Scared in School by Roberta Simpson Brown, Paperback | Barnes & Noble
Scared in School

Scared in School

by Roberta Simpson Brown
     
 

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13th Street School, actually an elementary school, middle school, and high school, is located at the corner of 13th Street and Waiting Place. You might call it a magnet school, but instead of attracting the gifted and talented, it draws the creepy and warped.

Overview

13th Street School, actually an elementary school, middle school, and high school, is located at the corner of 13th Street and Waiting Place. You might call it a magnet school, but instead of attracting the gifted and talented, it draws the creepy and warped.

Editorial Reviews

VOYA - Judy Sasges
An ominous fog shrouds the elementary, middle, and high schools located at 13th Street and Waiting Place. Some of the students experience a premonition of evil as they pass through the doors. Evil lurks within the schools' walls and outlying areas. Disappearing students and faculty are abducted by aliens, eaten by giant snails, or murdered during the school year-all in cartoonish, modern, urban legend style. The main characters in this collection of creepy vignettes are siblings Brian, Albert, and Aileen, newcomers to the schools. They do not last long as Albert and Aileen soon vanish into the computer lab, unwilling victims of an alien outreach program called "NoKids." The objective of "NoKids" is to transform human children into computers. Brian is last seen driving toward a light in the woods. Other students meet violent demises. One is crushed by a truck and another is murdered, her body dumped in a vacant lot. The ghost of the school librarian takes her revenge on murderous troublemakers by pushing them out of windows. Animals are tortured and killed yet return to avenge their deaths. This book is disjointed. Some of the stories stand alone, others do not. There are no characters to care about and several of the stories have loose ends. However, readers of scary stories probably will not care. The vignettes are short, evil, and twisted. Chapter titles are often amusing-"The Chill-dren," "Student Bodies," "Extinguished Educators," and others. Brown is the author of Queen of the Cold-Blooded Tales (August House, 1993/VOYA April 1994), which circulates well from my library. This book is aimed at a younger audience and has a mix of evil and humor that middle schoolers will enjoy. VOYA Codes: 2Q 3P M J (Better editing or work by the author might have warranted a 3Q, Will appeal with pushing, Middle School-defined as grades 6 to 8 and Junior High-defined as grades 7 to 9).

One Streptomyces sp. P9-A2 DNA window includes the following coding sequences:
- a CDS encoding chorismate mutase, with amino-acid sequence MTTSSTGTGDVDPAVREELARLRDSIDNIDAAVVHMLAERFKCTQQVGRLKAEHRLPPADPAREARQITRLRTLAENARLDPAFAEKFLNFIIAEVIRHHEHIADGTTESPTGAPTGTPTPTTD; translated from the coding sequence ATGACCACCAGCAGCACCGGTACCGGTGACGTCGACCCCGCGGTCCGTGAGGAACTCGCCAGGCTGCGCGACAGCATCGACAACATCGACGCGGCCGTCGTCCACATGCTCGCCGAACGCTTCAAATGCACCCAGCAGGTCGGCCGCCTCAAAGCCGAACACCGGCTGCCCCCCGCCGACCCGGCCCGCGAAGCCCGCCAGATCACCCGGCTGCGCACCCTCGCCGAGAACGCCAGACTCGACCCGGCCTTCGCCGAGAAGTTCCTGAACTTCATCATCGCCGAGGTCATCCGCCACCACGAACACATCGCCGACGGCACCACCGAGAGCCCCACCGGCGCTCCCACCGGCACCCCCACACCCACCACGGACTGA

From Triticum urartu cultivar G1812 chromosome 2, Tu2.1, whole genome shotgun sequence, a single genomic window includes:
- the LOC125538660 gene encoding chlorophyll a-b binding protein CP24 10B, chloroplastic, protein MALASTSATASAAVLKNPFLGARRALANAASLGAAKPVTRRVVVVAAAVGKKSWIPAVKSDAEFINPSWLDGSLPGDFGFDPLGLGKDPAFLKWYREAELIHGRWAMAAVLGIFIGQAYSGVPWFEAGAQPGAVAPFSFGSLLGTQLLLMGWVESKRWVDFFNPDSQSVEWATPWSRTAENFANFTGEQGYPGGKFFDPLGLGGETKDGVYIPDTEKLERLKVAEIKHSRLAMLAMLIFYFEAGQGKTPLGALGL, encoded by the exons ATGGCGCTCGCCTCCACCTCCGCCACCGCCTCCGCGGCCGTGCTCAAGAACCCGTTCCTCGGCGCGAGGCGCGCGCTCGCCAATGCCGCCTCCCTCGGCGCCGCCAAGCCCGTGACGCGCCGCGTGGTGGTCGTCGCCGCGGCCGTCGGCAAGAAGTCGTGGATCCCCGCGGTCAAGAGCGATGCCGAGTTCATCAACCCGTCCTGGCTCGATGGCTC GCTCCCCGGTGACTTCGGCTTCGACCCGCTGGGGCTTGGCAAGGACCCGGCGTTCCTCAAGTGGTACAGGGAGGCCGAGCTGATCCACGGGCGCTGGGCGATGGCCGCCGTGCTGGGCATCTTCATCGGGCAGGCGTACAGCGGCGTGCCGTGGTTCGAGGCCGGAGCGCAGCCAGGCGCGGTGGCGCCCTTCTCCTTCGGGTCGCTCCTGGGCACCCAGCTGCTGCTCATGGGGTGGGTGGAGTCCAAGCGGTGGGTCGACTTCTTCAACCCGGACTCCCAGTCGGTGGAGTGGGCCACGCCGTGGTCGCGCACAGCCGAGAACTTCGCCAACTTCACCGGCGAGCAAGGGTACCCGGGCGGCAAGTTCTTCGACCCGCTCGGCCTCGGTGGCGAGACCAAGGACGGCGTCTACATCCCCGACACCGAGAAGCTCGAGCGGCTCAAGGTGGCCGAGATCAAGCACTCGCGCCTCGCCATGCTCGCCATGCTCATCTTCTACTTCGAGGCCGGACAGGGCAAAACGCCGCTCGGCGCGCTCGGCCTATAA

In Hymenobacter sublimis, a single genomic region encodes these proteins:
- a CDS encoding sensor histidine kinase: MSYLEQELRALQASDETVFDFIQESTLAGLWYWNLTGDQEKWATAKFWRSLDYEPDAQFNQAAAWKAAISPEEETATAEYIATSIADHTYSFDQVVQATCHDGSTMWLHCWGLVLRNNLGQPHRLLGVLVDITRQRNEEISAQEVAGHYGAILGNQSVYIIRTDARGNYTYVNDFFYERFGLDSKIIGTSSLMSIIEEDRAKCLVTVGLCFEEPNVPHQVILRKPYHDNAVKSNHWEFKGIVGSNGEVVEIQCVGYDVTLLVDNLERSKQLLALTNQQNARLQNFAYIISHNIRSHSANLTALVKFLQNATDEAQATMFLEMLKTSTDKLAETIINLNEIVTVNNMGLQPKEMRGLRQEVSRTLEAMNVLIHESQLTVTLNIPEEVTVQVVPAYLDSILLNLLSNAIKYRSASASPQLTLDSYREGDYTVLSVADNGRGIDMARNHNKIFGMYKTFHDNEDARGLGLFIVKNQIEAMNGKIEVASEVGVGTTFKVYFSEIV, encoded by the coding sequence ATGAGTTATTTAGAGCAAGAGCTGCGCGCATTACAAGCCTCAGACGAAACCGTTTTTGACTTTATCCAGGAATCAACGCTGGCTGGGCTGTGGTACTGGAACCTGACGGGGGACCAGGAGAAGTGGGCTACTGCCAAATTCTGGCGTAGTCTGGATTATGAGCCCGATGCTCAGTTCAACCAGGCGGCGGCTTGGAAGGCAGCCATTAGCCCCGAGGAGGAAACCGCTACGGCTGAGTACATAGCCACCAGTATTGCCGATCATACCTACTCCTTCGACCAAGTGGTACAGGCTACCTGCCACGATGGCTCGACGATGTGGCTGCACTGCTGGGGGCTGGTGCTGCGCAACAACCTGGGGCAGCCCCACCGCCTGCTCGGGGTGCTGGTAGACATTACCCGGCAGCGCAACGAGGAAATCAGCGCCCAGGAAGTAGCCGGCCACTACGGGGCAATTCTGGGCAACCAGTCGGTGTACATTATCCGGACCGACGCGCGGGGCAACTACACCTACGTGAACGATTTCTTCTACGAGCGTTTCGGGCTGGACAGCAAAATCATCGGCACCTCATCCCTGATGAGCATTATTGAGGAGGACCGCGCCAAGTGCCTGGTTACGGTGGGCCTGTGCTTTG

School Library Journal
Gr 4-5The best element here is the title. The book is billed as a collection of scary school stories but these tales about alien janitors, people-eating computers, hungry chalkboards, etc., seem thrown together rather than thoughtfully constructed. The format is also confusing. The beginning chapters seem to indicate that strange things will happen to a particular group of children but the focus broadens abruptly, leaving readers baffled. Characters who appeared in earlier chapters disappear without a trace. None of the figures, nor the stories for that matter, evokes much emotion. The tales are all flat and underdeveloped and that's a shame because the seeds for good stories are here. As an oral teller, Brown is superb and her other collections, The Walking Trees (1991) and Queen of the Cold Blooded Tales (1995, both August House), offer deeper, more developed stories. Choose one of them rather than this hodgepodge.Molly S. Kinney, Carnegie Library of Pittsburgh

Product Details

ISBN-13:
9780874834963
Publisher:
August House Publishers, Inc.
Publication date:
12/28/2005
Pages:
141
Product dimensions:
5.41(w) x 8.21(h) x 0.42(d)
Lexile:
780L (what's this?)
Age Range:
11 - 14 Years

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